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What is the treatment for torticollis?

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The doctor may teach you some specific exercises to do with your little one to help lengthen the tighter, short muscle and strengthen the muscle on the opposite side. You also might:

  • Offer the bottle or your breast in a way that gets her to turn away from the favored side.
  • Place toys so your baby is forced to look both ways.
  • Get her to play with her hands and feet.
  • Give her plenty of time on your tummy. Holding your baby this way will strengthen back and neck muscles and keep the back of her head from flattening.

From: What Is Torticollis? WebMD Medical Reference

SOURCES:

Boston Children’s Hospital: “Conditions and Treatments -- Torticollis.”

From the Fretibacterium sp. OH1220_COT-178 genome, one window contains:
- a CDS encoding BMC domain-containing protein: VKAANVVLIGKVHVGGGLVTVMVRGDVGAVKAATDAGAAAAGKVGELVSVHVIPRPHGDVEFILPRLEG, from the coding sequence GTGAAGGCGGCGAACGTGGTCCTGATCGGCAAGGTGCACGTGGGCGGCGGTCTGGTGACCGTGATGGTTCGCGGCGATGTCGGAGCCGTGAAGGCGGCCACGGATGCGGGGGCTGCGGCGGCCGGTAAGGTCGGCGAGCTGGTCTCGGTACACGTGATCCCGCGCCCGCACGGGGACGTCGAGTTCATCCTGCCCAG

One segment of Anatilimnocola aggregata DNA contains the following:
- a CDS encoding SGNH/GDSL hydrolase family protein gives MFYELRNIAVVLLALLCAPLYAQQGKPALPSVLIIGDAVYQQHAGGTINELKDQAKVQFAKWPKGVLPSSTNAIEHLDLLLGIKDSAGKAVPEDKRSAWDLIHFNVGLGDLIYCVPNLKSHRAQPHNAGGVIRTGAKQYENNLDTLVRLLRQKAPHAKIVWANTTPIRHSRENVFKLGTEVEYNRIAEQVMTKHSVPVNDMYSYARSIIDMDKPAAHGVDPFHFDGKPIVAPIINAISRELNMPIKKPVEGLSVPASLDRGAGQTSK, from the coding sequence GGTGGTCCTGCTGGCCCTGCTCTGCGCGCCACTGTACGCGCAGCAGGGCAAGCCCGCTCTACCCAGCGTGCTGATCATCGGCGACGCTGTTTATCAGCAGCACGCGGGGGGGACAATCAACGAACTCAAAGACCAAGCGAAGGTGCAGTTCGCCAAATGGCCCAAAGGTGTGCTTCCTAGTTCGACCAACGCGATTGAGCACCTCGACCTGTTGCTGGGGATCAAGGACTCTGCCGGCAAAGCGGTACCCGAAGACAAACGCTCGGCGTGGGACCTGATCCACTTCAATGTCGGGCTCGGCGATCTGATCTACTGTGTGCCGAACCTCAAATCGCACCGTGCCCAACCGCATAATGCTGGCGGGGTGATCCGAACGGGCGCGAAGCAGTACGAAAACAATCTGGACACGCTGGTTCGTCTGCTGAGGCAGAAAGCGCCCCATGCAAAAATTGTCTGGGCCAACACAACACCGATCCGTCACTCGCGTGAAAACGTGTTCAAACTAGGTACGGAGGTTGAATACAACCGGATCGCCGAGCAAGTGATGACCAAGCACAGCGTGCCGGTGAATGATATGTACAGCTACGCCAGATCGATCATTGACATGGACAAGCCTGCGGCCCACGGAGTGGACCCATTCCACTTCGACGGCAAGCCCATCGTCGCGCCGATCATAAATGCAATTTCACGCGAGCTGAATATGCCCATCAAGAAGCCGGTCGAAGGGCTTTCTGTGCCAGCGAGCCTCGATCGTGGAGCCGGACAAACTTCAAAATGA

American Academy of Orthopaedic Surgeons: “Congenital Muscular Torticollis.”

KidsHealth.org (The Nemours Foundation): “Infant Torticollis.”

Hospital for Special Surgery: “Congenital Muscular Torticollis -- An overview.”

Pediatric Orthopaedic Society of North America: “Study Guide -- Congenital Muscular Torticollis.”

NIH. U.S. National Library of Medicine: “Klippel-Feil syndrome.”

Reviewed by Dan Brennan on October 16, 2018

SOURCES:

Boston Children’s Hospital: “Conditions and Treatments -- Torticollis.”

American Academy of Orthopaedic Surgeons: “Congenital Muscular Torticollis.”

KidsHealth.org (The Nemours Foundation): “Infant Torticollis.”

Hospital for Special Surgery: “Congenital Muscular Torticollis -- An overview.”

Pediatric Orthopaedic Society of North America: “Study Guide -- Congenital Muscular Torticollis.”

NIH. U.S. National Library of Medicine: “Klippel-Feil syndrome.”

Reviewed by Dan Brennan on October 16, 2018

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How long is treatment needed for torticollis?

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